With little public debate, often in almost total secrecy, increasing numbers of police departments are wielding technology to empower themselves rather than the communities they protect and serve at a time when trust in law enforcement is dangerously low.
"I am most proud of my work for bringing some form of closure to the family and friends of victims that have been murdered. Many people who have lost a loved one to violence feel better knowing the suspect responsible cannot hurt others and is not enjoying the freedoms that we have."
In The Promise, Elvis Cole has been hired to find Amy Breslyn, and in the second paragraph, with no preamble whatsoever Robert Crais drops us right into the middle of the action where something clearly unsavory is taking place.
Recent coverage of crime spikes and "cyber banging" as new phenomena have missed some important aspects of what the LA basin is actually experiencing. Now that is not to say that recent articles are entirely wrong, but just missing the right context and some key facts.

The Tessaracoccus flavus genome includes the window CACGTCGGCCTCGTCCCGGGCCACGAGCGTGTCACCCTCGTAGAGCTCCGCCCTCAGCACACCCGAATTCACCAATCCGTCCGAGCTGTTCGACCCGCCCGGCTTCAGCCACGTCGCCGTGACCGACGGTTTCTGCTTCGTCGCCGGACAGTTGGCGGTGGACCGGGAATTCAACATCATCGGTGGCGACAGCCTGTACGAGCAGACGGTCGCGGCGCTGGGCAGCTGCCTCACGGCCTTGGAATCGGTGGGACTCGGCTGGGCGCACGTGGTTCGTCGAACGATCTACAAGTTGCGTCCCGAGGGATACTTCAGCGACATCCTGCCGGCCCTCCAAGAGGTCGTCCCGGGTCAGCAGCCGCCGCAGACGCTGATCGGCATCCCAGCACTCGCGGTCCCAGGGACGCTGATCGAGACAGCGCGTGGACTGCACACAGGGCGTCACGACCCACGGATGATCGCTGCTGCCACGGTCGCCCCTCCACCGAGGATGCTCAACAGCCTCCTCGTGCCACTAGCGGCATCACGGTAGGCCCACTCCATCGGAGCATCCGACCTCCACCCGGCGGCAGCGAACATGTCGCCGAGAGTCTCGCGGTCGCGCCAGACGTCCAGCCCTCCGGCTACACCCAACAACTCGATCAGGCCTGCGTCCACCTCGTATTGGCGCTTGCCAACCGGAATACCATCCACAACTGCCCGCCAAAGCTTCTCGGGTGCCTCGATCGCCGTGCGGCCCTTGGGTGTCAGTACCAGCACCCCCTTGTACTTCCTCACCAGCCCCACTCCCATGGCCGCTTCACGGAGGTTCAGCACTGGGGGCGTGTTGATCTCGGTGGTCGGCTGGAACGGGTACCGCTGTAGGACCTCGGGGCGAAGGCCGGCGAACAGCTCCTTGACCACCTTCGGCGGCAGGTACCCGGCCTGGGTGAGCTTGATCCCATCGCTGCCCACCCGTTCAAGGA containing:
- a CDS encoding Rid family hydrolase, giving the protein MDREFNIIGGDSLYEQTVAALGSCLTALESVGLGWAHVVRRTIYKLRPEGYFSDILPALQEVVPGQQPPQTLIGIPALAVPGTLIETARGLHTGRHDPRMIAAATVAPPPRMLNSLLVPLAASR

On a Saturday last April, a group of pastors and other faith leaders brought together a broad cross-section of the downtown community to talk about a rash of officer-involved shootings in Los Angeles and the rest of the country.
Earlier this year, a federally-mandated homeless count revealed that Los Angeles' homeless population increased, even though the city and county housed 10,000 people who were homeless in the past three years.
On the same day a female Los Angeles Police officer was sentenced to 36 months for delivering hard kicks to the groin of a handcuffed woman who later died, a homeless woman with mental illness was facing 25 years to life for merely picking up a police baton.